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America appear attempt authority become better bill body called cause charge civil colonies common conduct consider consideration constitution continue course court crown duty effect empire England English equal establishment execution fame favour feel force freedom gentlemen give given granted ground hands honour hope human ideas interest Ireland judges justice kind king kingdom land late least less liberty look lord manner matter mean measure ment mind mode nature necessary never object obliged opinion parliament peace person present principle produce proper propose publick question reason received reform regard regulation respect rule serve sirst situation spirit stand suffer sure taken thing thought tion trade true trust whilst whole wish
Page 126 - All this, I know well enough, will sound wild and chimerical to the profane herd of those vulgar and mechanical politicians who have no place among us, a sort of people who think that nothing exists but what is gross and material, and who therefore, far from being qualified to be directors of the great movement of empire, are not fit to turn a wheel in the machine.
Page 49 - England, Sir, is a nation which still, I hope, respects, and formerly adored, her freedom. The colonists emigrated from you when this part of your character was most predominant ; and they took this bias and direction the moment they parted from your hands. They are therefore not only devoted to liberty, but to liberty according to English ideas, and on English principles.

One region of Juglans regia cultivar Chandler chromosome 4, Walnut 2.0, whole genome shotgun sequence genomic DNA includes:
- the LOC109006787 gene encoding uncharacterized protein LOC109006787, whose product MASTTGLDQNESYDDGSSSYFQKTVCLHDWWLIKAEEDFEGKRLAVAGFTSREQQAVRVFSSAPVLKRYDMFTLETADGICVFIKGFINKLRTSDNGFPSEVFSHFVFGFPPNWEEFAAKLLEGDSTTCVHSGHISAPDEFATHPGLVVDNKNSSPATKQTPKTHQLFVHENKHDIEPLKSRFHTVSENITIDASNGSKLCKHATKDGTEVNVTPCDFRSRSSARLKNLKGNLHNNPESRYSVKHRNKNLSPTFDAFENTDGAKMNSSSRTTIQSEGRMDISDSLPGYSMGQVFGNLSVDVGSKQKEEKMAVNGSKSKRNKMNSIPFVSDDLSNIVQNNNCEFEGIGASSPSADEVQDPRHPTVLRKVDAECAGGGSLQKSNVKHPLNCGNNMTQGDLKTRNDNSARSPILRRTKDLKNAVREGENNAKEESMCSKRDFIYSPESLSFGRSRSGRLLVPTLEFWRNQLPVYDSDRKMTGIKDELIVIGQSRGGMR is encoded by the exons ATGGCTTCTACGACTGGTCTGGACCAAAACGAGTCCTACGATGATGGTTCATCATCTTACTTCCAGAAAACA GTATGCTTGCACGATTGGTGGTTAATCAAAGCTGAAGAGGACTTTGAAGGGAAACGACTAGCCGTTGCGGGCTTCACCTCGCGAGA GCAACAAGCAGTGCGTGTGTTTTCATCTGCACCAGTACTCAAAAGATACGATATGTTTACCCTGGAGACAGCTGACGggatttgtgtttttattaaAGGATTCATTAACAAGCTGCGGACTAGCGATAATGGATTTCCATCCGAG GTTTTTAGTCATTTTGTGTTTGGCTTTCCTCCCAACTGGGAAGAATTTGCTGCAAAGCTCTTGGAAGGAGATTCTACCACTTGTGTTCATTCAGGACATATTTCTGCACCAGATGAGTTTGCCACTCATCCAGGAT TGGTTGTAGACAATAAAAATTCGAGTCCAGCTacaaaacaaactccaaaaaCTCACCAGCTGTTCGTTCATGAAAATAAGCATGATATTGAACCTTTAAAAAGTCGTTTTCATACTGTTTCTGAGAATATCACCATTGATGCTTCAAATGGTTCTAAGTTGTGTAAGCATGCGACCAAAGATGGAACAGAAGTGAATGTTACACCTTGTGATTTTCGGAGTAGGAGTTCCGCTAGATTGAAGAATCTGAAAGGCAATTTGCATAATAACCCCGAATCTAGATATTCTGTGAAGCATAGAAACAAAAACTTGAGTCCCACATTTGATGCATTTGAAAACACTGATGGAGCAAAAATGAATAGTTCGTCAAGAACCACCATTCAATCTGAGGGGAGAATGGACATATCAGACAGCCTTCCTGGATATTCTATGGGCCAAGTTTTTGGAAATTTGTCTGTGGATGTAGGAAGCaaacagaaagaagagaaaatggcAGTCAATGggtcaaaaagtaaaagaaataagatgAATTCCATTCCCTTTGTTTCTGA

Page 124 - Slavery they can have anywhere. It is a weed that grows in every soil. They may have it from Spain, they may have it from Prussia. But until you become lost to all feeling of your true interest and your natural dignity, freedom they can have from none but you. This is the commodity of price of which you have the monopoly.
Page 49 - ... whenever they see the least attempt to wrest from them by force, or shuffle from them by chicane, what they think the only advantage worth living for. This fierce spirit of liberty is stronger in the English colonies probably than in any other people of the earth ; and this from a great variety of powerful causes...
Page 75 - The question with me is, not whether you have a right to render your people miserable ; but whether it is / not your interest to make them happy. It is not, what a lawyer tells me I may do ; but what humanity, reason, and justice, tell me I ought to do.
Page 380 - ... to dive into the depths of dungeons, to plunge into the infection of hospitals, to survey the mansions of sorrow and pain, to take the...
Page 358 - Applaud us when we run; console us when we fall; cheer us when we recover; but let us pass on — for God's sake let us pass on.
Page 86 - With a preamble stating the entire and perfect rights of the crown of England, it gave to the Welsh all the rights and privileges of English subjects. A political order was established; the military power gave way to the civil; the marches were turned into counties. But that a nation should have a right to English liberties, and yet no share at all in the fundamental security of these liberties, the grant of their own property...
Page 52 - If anything were wanting to this necessary operation of the form of government, religion would have given it a complete effect. Religion, always a principle of energy, in this new people is no way worn out or impaired; and their mode of professing it is also one main cause of this free spirit. The people are Protestants, and of that kind which is the most adverse to all implicit submission of mind and opinion.
Page 110 - All government, indeed every human benefit and enjoyment, every virtue and every prudent Act, is founded on compromise and barter. We balance inconveniences; we give and take, we remit some rights that we may enjoy others, and we choose rather to be happy citizens than subtle disputants.